Approximate Release Month: March 1993
Genre: Basketball simulation
Tecmo Super NBA Basketball has what every other basketball game before and since is missing: cutscenes.
And for good reason! It breaks up the flow of the game when Tecmo Super NBA Basketball cuts to cartoons in the middle of the action. It doesn’t happen a lot – tip-off and stolen balls and stuff like that – but it can be disorienting to pass the ball and have a scene play out for a few ticks before you realize you botched the throw.
Another issue is how every player looks the same, more or less. Of course, I’m not expecting much given the hardware, but when every player is bunched up on the court it’s very easy to lose yourself in the scrum. It’s probably for the best that Tecmo Super NBA Basketball didn’t push the Super Nintendo too hard in the graphical side of things, but a little more than what’s here would have been appreciated.
Those are minor annoyances in an otherwise acceptable basketball game. The shooting feels right (though I haven’t yet made a basket from the charity stripe yet, and I don’t know if I’m doing something wrong) and the game runs smooth and lag-free. Defense is difficult like in every other SNES basketball game, but Tecmo Super NBA Basketball‘s CPU-controlled players handle that side of the ball well enough.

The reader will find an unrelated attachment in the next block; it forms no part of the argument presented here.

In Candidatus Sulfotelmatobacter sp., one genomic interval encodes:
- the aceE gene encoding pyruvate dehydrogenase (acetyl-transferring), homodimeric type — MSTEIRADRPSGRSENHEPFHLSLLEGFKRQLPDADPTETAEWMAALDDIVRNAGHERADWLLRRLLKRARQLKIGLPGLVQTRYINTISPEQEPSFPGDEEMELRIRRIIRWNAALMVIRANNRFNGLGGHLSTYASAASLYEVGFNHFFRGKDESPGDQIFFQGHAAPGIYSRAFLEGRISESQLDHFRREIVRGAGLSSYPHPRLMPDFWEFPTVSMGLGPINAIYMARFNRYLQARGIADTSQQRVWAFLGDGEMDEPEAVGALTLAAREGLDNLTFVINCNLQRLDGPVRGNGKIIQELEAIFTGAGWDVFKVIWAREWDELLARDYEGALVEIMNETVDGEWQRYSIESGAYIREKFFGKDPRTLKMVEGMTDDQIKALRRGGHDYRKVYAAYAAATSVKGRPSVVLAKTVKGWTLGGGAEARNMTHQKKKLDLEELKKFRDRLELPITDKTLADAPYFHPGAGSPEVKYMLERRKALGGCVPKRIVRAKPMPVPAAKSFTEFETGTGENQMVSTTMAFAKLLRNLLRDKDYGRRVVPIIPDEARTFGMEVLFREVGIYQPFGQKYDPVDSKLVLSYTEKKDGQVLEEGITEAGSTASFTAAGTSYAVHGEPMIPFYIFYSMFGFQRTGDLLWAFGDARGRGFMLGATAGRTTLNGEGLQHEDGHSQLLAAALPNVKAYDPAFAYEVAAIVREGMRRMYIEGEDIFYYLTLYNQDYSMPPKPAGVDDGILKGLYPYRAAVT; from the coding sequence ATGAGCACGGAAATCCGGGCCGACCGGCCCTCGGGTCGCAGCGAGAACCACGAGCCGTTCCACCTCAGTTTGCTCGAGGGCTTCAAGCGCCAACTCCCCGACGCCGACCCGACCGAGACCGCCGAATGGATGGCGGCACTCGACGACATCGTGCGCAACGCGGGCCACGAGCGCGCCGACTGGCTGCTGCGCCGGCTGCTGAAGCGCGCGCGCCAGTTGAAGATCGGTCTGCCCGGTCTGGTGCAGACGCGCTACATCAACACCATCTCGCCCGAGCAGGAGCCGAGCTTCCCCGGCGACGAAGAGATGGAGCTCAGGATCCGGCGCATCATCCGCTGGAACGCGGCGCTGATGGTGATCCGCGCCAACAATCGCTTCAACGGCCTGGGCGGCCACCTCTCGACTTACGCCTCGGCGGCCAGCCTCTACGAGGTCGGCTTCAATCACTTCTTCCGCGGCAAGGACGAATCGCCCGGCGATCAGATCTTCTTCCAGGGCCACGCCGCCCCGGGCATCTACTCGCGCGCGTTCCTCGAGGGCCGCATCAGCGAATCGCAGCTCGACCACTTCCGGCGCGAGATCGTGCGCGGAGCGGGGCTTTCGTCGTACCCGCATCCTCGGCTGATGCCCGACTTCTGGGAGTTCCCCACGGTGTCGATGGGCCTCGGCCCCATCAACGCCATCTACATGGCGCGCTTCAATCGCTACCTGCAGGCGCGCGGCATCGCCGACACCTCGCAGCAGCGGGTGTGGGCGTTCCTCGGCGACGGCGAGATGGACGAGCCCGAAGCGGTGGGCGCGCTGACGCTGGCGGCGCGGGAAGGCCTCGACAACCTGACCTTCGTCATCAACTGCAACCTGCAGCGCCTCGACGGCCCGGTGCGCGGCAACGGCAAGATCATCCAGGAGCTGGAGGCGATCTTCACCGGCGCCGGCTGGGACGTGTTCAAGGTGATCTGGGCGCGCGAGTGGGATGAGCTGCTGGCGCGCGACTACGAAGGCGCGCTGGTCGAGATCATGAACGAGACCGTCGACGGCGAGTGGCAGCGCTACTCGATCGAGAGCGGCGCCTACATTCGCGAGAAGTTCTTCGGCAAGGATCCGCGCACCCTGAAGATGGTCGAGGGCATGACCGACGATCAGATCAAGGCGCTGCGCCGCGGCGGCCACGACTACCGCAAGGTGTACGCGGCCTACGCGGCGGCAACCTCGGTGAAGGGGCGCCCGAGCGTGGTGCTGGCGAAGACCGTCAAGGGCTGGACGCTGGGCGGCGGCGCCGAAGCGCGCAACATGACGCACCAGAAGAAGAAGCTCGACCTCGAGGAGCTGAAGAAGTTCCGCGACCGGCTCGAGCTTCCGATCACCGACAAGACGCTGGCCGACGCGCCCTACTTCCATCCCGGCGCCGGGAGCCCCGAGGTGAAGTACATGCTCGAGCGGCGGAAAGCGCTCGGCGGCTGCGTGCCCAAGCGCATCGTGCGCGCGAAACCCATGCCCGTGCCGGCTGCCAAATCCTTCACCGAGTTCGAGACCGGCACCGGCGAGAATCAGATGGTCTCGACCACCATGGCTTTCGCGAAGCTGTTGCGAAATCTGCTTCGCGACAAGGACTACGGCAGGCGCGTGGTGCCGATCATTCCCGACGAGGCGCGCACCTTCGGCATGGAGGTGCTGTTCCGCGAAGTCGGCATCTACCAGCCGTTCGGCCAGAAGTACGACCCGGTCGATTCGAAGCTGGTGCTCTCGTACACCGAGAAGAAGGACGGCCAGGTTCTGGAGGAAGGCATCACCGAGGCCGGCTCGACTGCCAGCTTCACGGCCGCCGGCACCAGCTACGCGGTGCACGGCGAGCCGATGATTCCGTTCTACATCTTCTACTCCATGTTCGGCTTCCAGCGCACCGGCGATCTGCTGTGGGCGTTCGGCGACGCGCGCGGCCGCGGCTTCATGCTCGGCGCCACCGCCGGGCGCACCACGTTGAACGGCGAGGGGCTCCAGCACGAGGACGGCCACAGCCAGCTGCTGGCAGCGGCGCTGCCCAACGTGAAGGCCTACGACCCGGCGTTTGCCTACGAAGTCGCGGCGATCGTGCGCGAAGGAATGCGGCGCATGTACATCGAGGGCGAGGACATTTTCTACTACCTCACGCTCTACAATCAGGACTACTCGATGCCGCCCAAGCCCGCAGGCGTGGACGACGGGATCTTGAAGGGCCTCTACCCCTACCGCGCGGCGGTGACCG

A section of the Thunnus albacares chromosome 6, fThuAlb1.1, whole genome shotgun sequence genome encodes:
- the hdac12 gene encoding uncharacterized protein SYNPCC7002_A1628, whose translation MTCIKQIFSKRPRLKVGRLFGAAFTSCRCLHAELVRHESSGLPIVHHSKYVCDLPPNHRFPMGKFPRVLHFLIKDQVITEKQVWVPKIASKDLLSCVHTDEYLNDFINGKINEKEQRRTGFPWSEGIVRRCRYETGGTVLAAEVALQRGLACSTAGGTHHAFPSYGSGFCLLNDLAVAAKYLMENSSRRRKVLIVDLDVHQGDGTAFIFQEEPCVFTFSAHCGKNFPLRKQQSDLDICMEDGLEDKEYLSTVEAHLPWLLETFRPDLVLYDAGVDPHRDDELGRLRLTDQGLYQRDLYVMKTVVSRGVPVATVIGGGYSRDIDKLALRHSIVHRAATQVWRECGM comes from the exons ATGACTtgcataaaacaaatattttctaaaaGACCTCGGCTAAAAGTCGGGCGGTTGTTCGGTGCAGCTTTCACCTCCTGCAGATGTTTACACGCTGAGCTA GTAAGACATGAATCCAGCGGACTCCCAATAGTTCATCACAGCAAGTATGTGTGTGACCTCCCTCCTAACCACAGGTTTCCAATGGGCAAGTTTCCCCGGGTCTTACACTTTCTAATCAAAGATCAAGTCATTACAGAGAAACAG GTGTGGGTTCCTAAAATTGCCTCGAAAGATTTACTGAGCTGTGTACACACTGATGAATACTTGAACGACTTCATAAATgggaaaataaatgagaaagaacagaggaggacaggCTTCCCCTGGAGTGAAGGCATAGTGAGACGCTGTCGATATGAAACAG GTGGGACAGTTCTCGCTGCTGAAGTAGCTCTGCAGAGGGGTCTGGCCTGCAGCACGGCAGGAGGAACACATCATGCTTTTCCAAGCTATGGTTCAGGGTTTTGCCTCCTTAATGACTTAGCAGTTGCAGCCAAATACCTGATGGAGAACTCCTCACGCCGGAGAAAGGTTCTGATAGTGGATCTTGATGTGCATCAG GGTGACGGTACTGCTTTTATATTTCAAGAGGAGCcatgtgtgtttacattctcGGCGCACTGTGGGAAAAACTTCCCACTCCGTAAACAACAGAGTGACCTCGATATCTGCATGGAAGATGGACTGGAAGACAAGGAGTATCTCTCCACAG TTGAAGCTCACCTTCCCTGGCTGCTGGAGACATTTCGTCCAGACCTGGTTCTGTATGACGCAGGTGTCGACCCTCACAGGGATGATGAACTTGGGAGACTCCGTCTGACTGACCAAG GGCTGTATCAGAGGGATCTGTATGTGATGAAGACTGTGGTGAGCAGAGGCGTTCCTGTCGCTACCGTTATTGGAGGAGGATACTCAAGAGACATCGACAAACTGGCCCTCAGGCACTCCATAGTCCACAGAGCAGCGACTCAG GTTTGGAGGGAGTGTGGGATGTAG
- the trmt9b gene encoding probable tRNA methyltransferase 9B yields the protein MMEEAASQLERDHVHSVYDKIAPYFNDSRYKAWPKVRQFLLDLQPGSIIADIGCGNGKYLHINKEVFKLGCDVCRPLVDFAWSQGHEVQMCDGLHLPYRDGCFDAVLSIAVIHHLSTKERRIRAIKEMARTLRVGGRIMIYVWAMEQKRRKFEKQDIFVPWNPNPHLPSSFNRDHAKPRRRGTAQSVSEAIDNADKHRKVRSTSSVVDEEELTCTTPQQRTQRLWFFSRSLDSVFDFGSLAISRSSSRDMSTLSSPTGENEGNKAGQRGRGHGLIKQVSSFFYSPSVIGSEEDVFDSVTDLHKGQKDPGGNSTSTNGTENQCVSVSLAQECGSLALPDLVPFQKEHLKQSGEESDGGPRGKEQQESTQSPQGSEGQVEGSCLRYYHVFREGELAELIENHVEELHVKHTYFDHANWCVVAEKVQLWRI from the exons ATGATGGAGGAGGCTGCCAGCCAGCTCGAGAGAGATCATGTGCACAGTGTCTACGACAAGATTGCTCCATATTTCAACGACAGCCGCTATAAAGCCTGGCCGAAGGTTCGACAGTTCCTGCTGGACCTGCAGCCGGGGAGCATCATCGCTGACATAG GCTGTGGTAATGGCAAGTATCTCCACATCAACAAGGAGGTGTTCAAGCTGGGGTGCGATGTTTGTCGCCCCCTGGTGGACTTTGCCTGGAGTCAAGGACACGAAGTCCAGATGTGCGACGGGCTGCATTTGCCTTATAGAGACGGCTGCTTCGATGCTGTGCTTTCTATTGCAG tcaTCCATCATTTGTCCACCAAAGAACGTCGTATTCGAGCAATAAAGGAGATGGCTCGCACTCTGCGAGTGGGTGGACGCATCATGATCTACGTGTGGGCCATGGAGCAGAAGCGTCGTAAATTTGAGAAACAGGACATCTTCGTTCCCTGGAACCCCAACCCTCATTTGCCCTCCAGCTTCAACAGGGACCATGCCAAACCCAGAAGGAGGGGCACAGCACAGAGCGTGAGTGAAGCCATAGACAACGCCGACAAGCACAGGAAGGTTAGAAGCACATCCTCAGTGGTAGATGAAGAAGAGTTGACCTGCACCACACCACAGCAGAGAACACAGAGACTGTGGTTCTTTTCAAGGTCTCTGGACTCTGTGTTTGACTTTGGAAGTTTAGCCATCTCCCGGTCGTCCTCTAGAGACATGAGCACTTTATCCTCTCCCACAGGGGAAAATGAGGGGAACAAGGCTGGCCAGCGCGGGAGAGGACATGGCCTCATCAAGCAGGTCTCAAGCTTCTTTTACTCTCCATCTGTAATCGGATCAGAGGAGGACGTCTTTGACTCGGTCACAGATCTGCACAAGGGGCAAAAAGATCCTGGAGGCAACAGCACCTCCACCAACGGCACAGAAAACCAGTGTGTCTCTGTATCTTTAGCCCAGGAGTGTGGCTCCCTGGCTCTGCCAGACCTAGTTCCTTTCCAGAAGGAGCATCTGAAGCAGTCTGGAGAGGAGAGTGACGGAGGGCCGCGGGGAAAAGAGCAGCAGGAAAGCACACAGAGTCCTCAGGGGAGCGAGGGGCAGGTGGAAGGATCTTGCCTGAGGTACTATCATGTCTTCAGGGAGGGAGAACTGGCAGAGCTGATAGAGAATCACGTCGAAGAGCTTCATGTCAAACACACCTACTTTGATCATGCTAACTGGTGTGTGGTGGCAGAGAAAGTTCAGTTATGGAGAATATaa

The most striking part of this game is how it feels modern in some respects. The season mode in particular is full-featured, letting you pick any teams you want – or none at all! – and simulate weeks, months, or even seasons. The NBA license and having the rights to players not named Michael Jordan is also a then-rare feature.
Tecmo Super NBA Basketball isn’t going to wow anyone. It’s totally competent yet not spectacular. Still, it’s finally a basketball game on the SNES that isn’t garbage and at the time I imagine it had to have felt really special.
Tomorrow: SNK tries to take on Street Fighter II: The World Warrior with Fatal Fury.